NL West – Los Angeles Dodgers
Like with the National League East, the top two teams are very close, and it’s picking hairs to separate them. If you look at it Clayton Kershaw is better than Madison Bumgarner. Kenley Jansen is better than Mark Melancon. Johnny Cueto is better than another other pitcher the Dodgers have, but the Dodgers have a deeper rotation than the Giants. The Dodgers also arguably have the deeper lineup. If it goes in the reverse, no one should be surprised, but ultimately, the Dodgers appear better on paper.
NL Wild Card 1 – San Francisco Giants
NL Wild Card 2 – Washington Nationals
While the team is not deep and has some issues, there are real strengths. Bryce Harper and Daniel Murphy are as good and as clutch a 3-4 combination as there is. The bullpen with Koda Glover, Joe Blanton, Shawn Kelley, and Blake Treinen could be dominant. Again, their only real question is health.
AL Wild Card Game – Postseason Beltran and the Astros offense overcomes King Felix in his first ever postseason start.
ALDS – In what proves to be a slugfest, the better Astros lineup carries them past the Red Sox. In the other ALDS matchup, the Indians pitching, including the unleashing of Andrew Miller proves to be too much for the Rangers.
ALCS – The Indians pitching proves to be too much for a hot hitting Astros team leading them to consecutive World Series appearances.
NL Wild Card Game – Pick your reason: (1) Bumgarner; or (2) it’s technically a postseason series.
NLDS – This year, the Giants with an improved bullpen won’t be denied as Cueto and Bumgarner led the Giants past the Cubs. The Mets and the Dodgers 2015 NLDS matchup is not as intense as the Dodgers only have Kershaw to match the Mets aces leaving the Mets to be able to get past them a little easier this go-round.
NLCS – Bumgarner and Cueto are offset by Noah Syndergaard and Jacob deGrom. After that, the Mets can pick from Matt Harvey, Steven Matz, Robert Gsellman, Zack Wheeler, or maybe even Seth Lugo. You’d probably take any of them over the Giants next best starter Jeff Samardzija. As such, the Mets pitching outlasts the Giants pitching.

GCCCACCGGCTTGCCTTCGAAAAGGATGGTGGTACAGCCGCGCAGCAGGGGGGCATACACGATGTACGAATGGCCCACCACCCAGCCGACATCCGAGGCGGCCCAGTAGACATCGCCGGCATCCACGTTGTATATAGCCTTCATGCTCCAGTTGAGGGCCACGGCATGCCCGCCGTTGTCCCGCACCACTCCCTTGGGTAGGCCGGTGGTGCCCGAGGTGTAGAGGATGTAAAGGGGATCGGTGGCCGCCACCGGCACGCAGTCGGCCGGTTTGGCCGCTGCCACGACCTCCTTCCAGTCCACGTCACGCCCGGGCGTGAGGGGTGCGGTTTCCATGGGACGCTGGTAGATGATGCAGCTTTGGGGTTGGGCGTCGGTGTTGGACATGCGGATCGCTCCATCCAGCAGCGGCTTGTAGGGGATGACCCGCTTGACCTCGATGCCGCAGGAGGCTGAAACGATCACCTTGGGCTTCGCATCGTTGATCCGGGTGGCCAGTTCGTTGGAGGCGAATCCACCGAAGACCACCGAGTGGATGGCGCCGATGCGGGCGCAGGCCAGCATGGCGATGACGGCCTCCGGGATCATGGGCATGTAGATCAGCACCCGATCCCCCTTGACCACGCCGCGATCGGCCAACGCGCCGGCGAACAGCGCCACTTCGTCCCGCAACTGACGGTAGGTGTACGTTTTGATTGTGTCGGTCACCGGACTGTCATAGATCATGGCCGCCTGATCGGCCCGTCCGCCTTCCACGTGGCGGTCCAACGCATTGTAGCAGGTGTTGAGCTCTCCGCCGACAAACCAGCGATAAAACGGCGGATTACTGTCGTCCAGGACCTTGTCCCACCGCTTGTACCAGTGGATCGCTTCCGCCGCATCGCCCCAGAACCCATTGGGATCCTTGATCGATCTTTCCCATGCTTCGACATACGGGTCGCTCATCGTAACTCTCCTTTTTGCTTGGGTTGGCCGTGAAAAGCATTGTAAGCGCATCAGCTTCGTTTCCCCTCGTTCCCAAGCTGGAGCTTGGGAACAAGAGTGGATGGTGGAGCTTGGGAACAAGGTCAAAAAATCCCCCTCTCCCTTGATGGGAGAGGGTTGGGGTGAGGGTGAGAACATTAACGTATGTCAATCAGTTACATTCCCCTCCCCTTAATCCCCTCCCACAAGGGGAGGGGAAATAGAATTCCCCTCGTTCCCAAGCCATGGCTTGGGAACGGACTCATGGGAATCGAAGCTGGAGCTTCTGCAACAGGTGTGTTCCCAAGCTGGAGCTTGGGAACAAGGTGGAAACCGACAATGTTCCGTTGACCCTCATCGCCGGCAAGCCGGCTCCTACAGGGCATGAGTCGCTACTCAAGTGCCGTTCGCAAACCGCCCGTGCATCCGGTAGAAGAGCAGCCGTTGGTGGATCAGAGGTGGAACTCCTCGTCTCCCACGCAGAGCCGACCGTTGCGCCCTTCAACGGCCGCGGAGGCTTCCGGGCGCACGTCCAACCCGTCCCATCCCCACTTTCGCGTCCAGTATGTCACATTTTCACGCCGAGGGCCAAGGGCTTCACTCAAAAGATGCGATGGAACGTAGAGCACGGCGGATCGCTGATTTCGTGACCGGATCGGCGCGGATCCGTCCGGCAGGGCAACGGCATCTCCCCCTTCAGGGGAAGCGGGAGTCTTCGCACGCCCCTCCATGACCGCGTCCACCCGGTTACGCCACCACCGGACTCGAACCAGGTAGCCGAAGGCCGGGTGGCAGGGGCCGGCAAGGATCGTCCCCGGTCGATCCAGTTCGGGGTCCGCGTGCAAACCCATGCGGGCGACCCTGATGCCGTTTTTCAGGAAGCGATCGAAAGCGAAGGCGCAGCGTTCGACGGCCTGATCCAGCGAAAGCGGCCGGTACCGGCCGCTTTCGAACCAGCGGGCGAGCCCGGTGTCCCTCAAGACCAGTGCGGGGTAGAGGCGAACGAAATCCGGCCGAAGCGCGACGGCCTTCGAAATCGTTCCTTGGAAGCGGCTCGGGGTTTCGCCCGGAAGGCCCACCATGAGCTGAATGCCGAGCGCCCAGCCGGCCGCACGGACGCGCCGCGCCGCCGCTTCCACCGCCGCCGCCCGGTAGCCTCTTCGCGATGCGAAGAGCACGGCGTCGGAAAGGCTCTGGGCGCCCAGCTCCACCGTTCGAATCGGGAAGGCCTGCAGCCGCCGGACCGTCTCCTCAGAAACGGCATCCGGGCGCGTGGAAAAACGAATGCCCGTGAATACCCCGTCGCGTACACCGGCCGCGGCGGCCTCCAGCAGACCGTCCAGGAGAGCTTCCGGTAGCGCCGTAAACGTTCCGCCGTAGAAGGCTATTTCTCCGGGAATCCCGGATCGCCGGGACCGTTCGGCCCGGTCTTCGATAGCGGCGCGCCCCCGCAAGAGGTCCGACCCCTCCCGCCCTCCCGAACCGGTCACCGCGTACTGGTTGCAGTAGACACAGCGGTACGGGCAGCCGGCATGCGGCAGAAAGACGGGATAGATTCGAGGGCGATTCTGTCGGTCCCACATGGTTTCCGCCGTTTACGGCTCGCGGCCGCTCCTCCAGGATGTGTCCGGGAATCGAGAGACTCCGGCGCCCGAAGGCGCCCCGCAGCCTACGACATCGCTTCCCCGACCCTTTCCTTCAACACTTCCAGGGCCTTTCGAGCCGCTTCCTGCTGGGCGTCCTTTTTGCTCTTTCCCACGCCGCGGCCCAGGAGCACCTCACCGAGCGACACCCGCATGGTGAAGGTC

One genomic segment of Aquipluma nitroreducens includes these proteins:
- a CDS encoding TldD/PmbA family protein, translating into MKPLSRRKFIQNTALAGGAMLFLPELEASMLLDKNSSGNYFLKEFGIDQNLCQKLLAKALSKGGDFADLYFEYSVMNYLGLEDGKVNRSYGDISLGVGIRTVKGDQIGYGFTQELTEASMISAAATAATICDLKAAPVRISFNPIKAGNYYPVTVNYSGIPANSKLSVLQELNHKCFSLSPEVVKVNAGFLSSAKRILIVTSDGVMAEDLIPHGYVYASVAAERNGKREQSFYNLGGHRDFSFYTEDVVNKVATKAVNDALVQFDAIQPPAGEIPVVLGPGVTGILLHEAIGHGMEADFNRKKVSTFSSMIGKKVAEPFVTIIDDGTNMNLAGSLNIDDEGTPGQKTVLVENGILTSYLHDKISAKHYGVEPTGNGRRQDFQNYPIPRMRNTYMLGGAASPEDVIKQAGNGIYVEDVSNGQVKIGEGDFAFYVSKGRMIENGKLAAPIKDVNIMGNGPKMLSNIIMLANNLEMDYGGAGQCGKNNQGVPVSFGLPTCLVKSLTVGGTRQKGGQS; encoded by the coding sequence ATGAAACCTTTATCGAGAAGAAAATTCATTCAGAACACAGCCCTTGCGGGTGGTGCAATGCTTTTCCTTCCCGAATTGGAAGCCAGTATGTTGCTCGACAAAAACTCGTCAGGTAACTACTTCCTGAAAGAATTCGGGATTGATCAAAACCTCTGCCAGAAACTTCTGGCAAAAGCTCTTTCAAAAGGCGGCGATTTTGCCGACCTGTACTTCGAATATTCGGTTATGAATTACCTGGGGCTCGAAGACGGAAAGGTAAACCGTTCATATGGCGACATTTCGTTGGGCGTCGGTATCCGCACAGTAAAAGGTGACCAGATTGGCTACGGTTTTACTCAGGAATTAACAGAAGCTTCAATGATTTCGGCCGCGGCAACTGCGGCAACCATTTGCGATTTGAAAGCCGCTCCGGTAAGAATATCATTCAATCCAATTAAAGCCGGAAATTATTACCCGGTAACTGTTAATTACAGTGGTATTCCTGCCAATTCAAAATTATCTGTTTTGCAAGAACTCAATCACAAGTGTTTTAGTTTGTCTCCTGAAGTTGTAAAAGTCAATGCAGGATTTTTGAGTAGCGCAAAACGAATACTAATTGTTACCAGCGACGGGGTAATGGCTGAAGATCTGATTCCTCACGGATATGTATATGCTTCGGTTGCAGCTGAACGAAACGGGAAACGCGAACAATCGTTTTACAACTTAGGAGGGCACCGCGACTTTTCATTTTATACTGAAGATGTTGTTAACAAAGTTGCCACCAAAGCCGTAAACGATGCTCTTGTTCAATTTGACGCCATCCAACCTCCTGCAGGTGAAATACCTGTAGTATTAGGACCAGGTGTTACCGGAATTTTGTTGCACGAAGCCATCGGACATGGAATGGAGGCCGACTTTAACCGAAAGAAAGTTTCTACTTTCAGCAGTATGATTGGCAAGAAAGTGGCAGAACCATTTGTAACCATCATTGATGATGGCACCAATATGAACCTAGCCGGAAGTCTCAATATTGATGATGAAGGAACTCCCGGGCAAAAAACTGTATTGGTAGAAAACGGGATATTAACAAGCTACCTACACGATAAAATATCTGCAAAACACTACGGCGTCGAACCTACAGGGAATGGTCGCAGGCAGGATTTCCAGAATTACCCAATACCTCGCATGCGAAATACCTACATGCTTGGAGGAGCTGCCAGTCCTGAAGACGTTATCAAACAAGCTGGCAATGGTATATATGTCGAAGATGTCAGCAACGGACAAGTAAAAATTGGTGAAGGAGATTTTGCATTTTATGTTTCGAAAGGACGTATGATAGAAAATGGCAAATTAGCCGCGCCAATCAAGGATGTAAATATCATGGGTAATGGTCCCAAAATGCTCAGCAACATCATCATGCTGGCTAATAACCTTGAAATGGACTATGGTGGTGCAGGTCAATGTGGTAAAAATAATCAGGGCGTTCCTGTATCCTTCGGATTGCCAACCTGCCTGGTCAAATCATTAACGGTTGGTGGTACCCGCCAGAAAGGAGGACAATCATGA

Wheeler got his lead in the bottom of the first when Curtis Granderson got a two out RBI single off Marlis starter Wei-Yin Chen to score Asdrubal Cabrera. It was already Granderson’s second two out hit with RISP this season. He had four all of last year.
At this point, the Mets were looking good. It was too soon to say the Mets were in control, but based on the first inning, confidence was building.
The third inning saw Yelich hit a two run homer off the right field could pole increasing the Marlins lead to 5-1. Dating back to last season, Yelich has homered in his last four games at Citi Field.
By the end of the fourth, Wheeler threw 80 pitches, and he was done for the night. His final line was four innings, six hits, five runs, five earned, one walk, and four strikeouts.
There were plenty of reasons for the struggles; the least of which was Wheeler hasn’t pitched in over two years. It was a cold and very windy night. The outfielders were fighting every fly ball. Wheeler couldn’t get an off speed pitch over the plate. He seemed to lose his velocity after the first inning. Another factor was he was supposed to be in Extended Spring Training to work on these things.
Still, there were some positive signs for Wheeler, and it is something he can build upon.
Unfortunately, the same thing can’t be said for Josh Smoker who really struggled when he took over for Wheeler in the fifth. By the way, this was the spot for Montero because you’re looking for your long man, but that’s Terry for you.
Smoker was first done in as Yoenis Cespedes misread a ball hit by Yelich. Smoker followed that by issuing back-to-back walks to Giancarlo Stanton and Justin Bour. Marcell Ozuna and Dietrich followed with RBI singles. After throwing 27 pitches, Smoker was done leaving the bases loaded with one out.
Surprisingly, Rafael Montero bailed out Smoker by getting Hechavarria to ground into the 1-2-3 double play.
If you’re looking for a bright spot on the night, it was definitely Montero. Montero came in and attacked the Marlins hitters. Overall, he pitched 2.2 innings yielding just one hit and two walks while striking out two. This was an important outing for both him and the Mets. He needed this outing considering his previous outing, Wheeler’s struggles, and the injuries to Seth Lugo and Steven Matz.